‘Under the weather’, ‘down with the flu’ and ‘calling in sick’ are some of the phrases that do the rounds this time every year thanks to seasonal influenza. We take a closer to look at its
A seemingly harmless infliction, seasonal influenza can play spoilsport when you have to show up for that all-important job interview, presentation or a special date, with an aching, feverish body, puffy eyes and Rudolph’s nose. Read on for the experts’ take on how to deal with the big bad flu.
Seasonal influenza explained
Our Expert: Dr Nagesh Babu, consultant internal medicine, Al Kindi Specialist Hospital
Influenza is an infection of the respiratory tract observed to strike during seasonal transition, affirms Dr Babu. Symptoms are cough, a runny and stuffy nose, fatigue, fever, chills and body ache. Influenza is transmitted through droplets from sneezes and coughs of infected people.
“The condition worsens as we tend to live in closed environments, which allow the virus to circulate within homes and offices,” says the doctor.
Influenza can lead to serious complications like pneumonia and bacterial infections. Risk groups include both young children and adults over the age of 65. They have low immunity, which allows the infection to be more virulent.
Patients of asthma, diabetes, allergic problems also fall under the high-risk group. The infection thrives more easily in such people and further aggravates their underlying problem.
Symptoms of influenza are different from the regular common cold and sore throat in terms of severity. They are more severe, could lead to further problems and take longer to alleviate. The symptoms manifest after around three days after the infection attacks, but can spread to others from the very first day.
“Patients must avoid direct contact with others to prevent spread of the virus,” advises Dr Babu.
Treatment and prevention
Our Expert: Dr Abdelhafid Boumezbeur, specialist internal medicine, Royal Bahrain Hospital
“Viruses are always changing their configuration. So only symptomatic treatment for influenza is given,” says Dr Abdelhafid.
Pain killers, antihistamines and cough syrups are the usual way to go. If there is a high risk of infection, antibiotics are administered. Children should be given a paediatric dose and expectant ladies must steer clear of these medications, unless under strict medical supervision when absolutely necessary.
One must remember that all medicines have minor side effects, like dizziness or irritability, due to which patients must avoid driving or operating dangerous machinery. Also, if very strong antibiotics are taken for a long duration, it can cause resistance to bacteria and hence must be avoided.
“Normally, the body can fight the virus on its own without any medication. Medicines only help to reduce the duration and acuteness of the symptoms so one can go about daily activities normally. Timely medication also prevents possibility of upper respiratory tract infection,” says the doctor.
Like many others, Dr Abdelhafid suggests the influenza vaccine is the most effective way to prevent the flu. It is especially helpful for aged patients and those suffering from cardiac problems, diabetes and chronic respiratory disorders. This vaccine changes every year to combat new strains of the virus and protects against most common types of flu viruses.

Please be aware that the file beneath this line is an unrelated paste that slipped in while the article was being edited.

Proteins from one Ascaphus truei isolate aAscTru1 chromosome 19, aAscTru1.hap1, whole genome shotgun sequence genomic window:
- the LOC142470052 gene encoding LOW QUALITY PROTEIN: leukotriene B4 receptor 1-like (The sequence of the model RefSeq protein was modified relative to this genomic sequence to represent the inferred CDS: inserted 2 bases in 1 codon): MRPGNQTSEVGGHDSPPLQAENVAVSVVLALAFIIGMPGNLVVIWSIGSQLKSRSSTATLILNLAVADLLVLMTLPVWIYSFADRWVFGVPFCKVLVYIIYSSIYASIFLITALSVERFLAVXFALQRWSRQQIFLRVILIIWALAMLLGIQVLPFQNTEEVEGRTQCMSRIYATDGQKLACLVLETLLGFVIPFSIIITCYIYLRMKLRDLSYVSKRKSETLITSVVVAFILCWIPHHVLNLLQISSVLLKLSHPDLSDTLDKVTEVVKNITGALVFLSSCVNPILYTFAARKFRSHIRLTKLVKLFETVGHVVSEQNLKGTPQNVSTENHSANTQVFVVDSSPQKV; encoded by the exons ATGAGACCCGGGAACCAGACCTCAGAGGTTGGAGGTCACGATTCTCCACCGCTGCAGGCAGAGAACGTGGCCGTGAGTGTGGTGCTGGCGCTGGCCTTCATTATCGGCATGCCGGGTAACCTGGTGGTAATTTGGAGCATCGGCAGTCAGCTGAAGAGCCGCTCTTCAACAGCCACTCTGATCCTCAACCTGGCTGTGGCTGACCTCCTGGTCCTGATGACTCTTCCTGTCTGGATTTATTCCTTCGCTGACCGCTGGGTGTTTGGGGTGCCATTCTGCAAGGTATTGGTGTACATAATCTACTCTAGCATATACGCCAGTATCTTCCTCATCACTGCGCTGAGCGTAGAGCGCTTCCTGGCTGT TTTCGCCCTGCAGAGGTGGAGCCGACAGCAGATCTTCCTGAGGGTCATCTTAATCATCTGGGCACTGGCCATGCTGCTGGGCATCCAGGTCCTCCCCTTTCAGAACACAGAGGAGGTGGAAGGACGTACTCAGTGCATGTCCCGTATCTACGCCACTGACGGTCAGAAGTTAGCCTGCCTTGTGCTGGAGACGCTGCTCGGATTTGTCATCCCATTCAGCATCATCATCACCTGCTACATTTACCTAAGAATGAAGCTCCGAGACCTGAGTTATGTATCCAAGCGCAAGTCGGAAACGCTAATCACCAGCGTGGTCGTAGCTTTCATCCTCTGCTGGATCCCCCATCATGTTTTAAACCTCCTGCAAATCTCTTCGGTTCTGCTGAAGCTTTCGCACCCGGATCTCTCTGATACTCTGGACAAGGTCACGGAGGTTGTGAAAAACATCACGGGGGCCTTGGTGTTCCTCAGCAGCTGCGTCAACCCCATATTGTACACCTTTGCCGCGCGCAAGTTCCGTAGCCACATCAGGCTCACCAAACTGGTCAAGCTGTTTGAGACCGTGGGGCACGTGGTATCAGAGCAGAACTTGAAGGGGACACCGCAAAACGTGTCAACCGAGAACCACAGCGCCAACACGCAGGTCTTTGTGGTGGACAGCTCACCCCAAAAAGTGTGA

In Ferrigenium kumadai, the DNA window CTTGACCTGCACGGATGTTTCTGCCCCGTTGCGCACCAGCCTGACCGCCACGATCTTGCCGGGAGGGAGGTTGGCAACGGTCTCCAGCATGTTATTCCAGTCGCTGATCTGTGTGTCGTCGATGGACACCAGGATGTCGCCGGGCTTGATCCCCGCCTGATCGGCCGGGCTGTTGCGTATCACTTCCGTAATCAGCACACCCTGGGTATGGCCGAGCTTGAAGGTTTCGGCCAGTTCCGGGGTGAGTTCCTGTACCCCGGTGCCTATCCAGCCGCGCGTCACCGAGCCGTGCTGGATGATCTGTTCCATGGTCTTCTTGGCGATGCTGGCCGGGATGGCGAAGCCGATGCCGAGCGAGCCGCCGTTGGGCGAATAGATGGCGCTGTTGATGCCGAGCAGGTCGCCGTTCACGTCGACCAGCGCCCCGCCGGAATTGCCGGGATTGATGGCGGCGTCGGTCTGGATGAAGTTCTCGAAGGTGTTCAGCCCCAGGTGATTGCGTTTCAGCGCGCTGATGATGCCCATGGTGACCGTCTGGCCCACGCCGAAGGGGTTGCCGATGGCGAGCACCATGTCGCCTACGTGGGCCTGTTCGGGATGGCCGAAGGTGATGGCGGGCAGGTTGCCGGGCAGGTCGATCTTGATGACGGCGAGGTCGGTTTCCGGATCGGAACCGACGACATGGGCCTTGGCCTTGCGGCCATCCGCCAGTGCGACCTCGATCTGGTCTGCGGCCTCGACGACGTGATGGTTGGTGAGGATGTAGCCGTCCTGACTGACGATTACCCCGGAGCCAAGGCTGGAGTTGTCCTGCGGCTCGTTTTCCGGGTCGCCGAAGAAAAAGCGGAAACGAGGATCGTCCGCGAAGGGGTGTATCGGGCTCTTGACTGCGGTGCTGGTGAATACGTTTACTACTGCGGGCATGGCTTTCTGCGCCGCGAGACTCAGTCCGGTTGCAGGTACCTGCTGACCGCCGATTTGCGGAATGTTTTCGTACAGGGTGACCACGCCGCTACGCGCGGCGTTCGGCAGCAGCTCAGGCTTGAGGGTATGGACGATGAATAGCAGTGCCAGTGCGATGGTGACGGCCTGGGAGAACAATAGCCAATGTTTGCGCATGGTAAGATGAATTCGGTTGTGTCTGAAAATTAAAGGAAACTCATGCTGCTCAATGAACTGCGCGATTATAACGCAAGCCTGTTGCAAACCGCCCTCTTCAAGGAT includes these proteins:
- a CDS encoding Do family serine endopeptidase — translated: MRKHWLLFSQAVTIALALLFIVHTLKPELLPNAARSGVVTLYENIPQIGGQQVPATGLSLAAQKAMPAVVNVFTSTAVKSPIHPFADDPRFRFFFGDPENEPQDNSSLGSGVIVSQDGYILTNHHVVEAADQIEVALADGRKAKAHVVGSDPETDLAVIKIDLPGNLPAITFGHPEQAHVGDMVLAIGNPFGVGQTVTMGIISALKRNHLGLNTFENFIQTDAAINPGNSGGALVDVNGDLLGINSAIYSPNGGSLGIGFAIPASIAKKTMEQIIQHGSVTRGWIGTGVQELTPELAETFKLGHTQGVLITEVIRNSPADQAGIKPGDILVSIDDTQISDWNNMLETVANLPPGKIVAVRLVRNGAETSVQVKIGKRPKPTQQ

The infamous Middle East respiratory syndrome coronavirus (MERS-CoV) making the headlines these days has symptoms similar to seasonal influenza. They are far more serious and can be fatal due to intense respiratory distress. Blood tests and a separate protocol are part of the diagnosis.
The natural way to fight the flu
Our Expert: Alia Almoayed, independent nutritional therapist
Alia opines that a strong immune system is the key to preventing the illness. For that, you need plenty of vitamin C-rich foods, such as green salads, fruits and vegetables. One must also ensure an alkaline body, as opposed to an acidic one. Green juice made from one fruit and lots of leafy greens every morning is her way to maintain an alkaline body environment in which viruses and bacteria cannot survive.
“It is very important to keep the body hydrated with good quality water. Dehydration means circulation is slower and therefore the body will be slower at flushing out any pathogens,” she explains.
But what do you do when that itchy throat and blocked nose has already showed up? The best natural remedy for the flu is raw honey (Manuka honey) mixed with apple cider vinegar and crushed garlic. Take a teaspoon of this three times a day during illness. It is very good for killing any virus or bacteria in the body. You should stop once you feel better.
Young ones are frequently prone to relapses of the flu as they come into contact with other affected children at school or the playgroup. Alia says that caregivers must ensure they are doing everything to prevent it. Children should be taking a daily multi-vitamin to keep their system strong.
Alia does not endorse the flu vaccine as she believes that the body should be able to defend itself once it is provided with all the raw materials it needs.
To sum up
Practical measures can help offer some protection against the flu:
• Air out your home for a few minutes every day to let fresh, clean air in.
• Limit close contact with sick people.
• Sneeze/cough into your elbow to help keep hands clean and avoid germs from spreading.
• Avoid touching your eyes, nose and mouth to curb spread of the germs.
• Trash used tissues immediately.
• Wash hands with soap or a hand sanitiser frequently.
• Disinfect surfaces that may have been contaminated with the virus.
• Feast on warm, nutritious, comfort foods and exercise regularly to strengthen your immune system.